So, as the Genocide Convention outlines, genocide is an attack on people, rather than states, with the “intent to destroy in whole or in part, a national, ethnical, racial or religious group, as such….” Lemkin referred to these collectivities as having a “biological structure”. There is a genetic interconnection involved here, but that does not mean that Lemkin believed in Nazi racial theories or any racist or racialist notions. The most evident proof of this is the inclusion in both his own work and in the Genocide Convention the practice of “transferring the children of the group to another group”. If genocides were truly about racial hygiene and racial hatred that would hardly be a recognised component, would it?
If it is not about race, then what is it about? Though he never articulated it, the answer stared Lemkin right in the face and he obviously grasped it at an unconscious or intuitive level. If we refer to one of these collectivities as a genos, what ties the genos together is not “biological interrelation” but rather personal interconnection and, most particularly, familial interrelation.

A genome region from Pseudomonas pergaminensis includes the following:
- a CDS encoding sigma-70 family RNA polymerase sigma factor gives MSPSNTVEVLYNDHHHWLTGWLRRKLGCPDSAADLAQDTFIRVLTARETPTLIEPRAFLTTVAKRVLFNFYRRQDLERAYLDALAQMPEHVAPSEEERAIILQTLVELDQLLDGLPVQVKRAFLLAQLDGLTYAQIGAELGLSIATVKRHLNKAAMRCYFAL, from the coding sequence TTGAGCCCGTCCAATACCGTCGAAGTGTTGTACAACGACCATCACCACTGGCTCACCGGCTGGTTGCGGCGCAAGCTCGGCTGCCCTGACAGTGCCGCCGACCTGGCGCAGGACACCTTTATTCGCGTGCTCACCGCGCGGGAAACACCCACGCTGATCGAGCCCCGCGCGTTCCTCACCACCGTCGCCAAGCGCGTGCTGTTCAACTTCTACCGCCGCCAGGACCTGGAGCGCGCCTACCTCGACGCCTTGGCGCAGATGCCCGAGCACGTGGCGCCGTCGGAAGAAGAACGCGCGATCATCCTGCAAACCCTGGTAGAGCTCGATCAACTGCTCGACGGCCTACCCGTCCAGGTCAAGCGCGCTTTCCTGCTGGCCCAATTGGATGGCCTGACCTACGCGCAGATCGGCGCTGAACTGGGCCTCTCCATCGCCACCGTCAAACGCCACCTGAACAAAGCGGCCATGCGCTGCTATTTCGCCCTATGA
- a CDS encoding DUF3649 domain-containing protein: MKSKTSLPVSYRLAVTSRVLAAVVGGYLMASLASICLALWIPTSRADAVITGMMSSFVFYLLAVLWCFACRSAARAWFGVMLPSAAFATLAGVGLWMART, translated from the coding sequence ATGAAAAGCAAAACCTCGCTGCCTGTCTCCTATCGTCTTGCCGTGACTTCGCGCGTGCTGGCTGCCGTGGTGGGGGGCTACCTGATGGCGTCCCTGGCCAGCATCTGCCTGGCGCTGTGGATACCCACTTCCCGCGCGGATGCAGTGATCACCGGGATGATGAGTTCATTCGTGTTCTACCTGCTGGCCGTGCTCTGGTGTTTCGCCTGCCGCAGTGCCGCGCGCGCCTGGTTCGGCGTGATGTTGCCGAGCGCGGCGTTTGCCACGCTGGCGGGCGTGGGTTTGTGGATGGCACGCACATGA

Genocide is about Power not Hatred
I want to outline a simplified cartoon narrative, just to illustrate a point: In feudal Europe mass violence was used in acts of war or banditry which were only distinguishable from each other by scale and the rank of participants. A Baron might conquer the demesne of another Baron just as one King might conquer the realm of another King. In relative terms the peasants of the demesne or the realm might have had very little concern over who exactly ruled. The change in rulers would not be akin to a foreign occupation as we would currently understand it. By the time of Napoleon, however, it was beginning to be a little different. People had started to develop a national consciousness. The national genos associated itself with a territory of land and aspired to a nation-state polity based on that (often rather generous) sense of territorial entitlement. By 1871, the inhabitants of Alsace-Lorraine were quite unhappy at being made German. Nationalism would become the dominant political ideology for the entire twentieth century. The multinational and largely interchangeable feudal ruling class was gone. This was not an unprecedented situation, but it was something that Europe had not faced for since the times of Charlemagne (well, in reality it had, but I’m still in cartoon generalisation mode here, so bear with me).